“I can’t do it!” he’d declare, which I, he and every other person in the class knew was complete rubbish because he'd done work like this before. All I could do was try and coax him into getting something down on paper.
“I can’t do it!” was the increasingly boring refrain.
“You can. You might not be doing it as well as you’d like, but I’m not interested in perfect today.”
“I can’t do it!”
“Yes, you can.”
“You’re supposed to be helping me!”
There it was. The phrase that said one thing but which meant something else entirely.
I knew Luke’s abilities - as did he - well enough to know that he could complete this task satisfactorily, if not extremely well with a bit of effort. I might be stubborn and have high expectations of both myself and the students, but I would never give the students a task that they couldn’t complete (unless, of course, not being able to do the task was the whole point), so both Luke and I knew that there was no reason for him to not do this.
He was just being lazy, and what he was now trying to do was guilt-trip me into doing his work for him. He clearly didn’t know me very well because that is something that would never work on me.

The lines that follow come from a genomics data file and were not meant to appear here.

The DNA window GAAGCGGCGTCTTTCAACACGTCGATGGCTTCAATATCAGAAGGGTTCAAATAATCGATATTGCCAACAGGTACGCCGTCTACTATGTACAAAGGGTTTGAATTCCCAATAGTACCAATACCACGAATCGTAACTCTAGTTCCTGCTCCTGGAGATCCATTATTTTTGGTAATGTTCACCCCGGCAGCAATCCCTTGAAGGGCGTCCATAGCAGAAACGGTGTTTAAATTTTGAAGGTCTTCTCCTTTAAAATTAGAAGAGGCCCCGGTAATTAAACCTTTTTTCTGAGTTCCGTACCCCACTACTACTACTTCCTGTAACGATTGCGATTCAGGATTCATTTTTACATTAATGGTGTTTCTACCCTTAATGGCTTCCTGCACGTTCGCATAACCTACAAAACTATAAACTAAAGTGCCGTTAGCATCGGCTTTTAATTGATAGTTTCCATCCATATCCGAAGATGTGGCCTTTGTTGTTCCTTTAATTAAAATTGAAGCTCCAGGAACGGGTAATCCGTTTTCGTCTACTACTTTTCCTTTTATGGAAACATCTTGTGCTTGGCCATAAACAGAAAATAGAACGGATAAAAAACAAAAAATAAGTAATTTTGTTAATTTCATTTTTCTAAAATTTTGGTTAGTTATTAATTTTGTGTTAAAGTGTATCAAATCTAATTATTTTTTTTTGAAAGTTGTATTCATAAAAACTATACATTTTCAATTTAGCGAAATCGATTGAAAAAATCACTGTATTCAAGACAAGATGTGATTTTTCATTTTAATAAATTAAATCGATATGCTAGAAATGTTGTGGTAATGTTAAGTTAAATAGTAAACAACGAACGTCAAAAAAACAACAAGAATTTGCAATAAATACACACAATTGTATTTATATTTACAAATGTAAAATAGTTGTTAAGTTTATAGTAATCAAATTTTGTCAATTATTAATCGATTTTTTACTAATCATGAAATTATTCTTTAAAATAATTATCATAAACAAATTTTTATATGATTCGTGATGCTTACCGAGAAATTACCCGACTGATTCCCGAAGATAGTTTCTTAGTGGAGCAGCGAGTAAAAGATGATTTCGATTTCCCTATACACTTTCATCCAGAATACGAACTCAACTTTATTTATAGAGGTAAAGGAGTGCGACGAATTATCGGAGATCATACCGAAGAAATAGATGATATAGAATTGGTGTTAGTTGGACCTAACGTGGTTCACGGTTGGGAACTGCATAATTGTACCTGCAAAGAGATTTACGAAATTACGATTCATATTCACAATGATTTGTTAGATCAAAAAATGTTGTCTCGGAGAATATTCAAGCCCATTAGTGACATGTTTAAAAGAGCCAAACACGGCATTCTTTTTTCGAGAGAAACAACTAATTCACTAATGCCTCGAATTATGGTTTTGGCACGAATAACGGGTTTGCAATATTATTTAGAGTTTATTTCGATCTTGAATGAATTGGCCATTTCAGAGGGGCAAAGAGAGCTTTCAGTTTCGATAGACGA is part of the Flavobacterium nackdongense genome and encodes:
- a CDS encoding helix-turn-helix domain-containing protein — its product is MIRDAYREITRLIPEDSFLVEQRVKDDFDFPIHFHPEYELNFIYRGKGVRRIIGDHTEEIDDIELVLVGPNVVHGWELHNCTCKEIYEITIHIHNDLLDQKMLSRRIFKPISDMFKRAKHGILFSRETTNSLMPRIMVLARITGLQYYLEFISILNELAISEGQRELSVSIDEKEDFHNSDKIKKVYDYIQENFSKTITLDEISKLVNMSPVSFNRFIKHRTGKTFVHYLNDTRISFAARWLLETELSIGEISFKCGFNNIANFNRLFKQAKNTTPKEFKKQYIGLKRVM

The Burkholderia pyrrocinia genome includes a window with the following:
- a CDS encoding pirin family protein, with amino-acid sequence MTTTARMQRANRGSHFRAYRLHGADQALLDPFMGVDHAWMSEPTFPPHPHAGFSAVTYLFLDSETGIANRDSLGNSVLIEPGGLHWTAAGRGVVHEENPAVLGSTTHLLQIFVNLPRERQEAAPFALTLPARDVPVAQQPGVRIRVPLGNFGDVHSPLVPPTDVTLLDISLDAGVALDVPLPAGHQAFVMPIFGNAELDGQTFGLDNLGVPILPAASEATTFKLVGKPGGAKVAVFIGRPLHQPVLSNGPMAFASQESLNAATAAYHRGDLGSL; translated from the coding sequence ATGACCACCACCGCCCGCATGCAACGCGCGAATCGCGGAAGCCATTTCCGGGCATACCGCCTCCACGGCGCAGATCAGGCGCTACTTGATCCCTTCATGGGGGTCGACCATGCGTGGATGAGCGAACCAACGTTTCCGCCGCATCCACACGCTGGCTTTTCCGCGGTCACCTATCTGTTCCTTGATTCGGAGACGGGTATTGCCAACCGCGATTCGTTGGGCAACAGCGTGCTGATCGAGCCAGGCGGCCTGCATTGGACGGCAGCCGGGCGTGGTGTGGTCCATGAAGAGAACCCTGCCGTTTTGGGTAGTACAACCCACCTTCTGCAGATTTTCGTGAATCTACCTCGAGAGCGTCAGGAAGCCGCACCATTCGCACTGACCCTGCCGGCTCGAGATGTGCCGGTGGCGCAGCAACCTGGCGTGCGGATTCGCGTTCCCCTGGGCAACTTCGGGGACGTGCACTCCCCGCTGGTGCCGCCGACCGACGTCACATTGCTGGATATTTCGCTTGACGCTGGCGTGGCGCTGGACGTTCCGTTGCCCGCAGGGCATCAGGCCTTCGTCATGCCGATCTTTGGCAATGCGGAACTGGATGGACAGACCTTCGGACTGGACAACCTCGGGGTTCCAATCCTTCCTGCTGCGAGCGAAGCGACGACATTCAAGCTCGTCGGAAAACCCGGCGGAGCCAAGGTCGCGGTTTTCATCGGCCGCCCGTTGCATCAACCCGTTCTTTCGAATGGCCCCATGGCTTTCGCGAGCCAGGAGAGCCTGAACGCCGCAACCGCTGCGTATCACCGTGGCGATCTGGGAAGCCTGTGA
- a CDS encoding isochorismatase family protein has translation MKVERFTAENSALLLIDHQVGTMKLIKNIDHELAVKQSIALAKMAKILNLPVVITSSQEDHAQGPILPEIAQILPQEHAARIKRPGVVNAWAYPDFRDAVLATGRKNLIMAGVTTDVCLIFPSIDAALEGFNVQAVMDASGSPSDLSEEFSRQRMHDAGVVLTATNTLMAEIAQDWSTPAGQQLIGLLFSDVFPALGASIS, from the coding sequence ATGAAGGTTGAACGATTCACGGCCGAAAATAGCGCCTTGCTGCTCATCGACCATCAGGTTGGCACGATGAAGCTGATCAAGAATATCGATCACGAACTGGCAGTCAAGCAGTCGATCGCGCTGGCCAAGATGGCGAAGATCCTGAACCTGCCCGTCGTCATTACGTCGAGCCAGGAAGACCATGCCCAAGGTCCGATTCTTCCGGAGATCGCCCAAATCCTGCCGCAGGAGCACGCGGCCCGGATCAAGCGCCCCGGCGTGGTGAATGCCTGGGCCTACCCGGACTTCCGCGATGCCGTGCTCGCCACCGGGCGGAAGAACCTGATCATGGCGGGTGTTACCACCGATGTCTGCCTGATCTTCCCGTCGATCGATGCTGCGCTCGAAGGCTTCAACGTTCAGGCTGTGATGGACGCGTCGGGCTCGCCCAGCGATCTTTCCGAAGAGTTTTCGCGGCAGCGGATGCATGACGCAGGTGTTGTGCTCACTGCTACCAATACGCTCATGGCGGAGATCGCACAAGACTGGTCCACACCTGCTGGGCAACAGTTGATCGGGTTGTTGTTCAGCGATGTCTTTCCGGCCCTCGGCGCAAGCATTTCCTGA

“I am helping you - I’ve given you a structure to work with, I’ve given you time to work, I’ve given you all the chance to use the internet to look for reference images, and I’ve given you some direction in what you could do.” This might have been said in a calm but firm tone, but you’d better believe that at least some of what I said was done through clenched teeth.
“That’s not help!” came the ungrateful response.
“I’m afraid that’s all the help you’re going to get - your ideas have to come from you, otherwise it’s my work.”
“You’re a teacher! You’re supposed to teach and help me!”
This was rapidly heading in a direction that I did not want to go in, but given Luke’s behaviour over the last term, this had been the destination all along. What Luke meant to say was,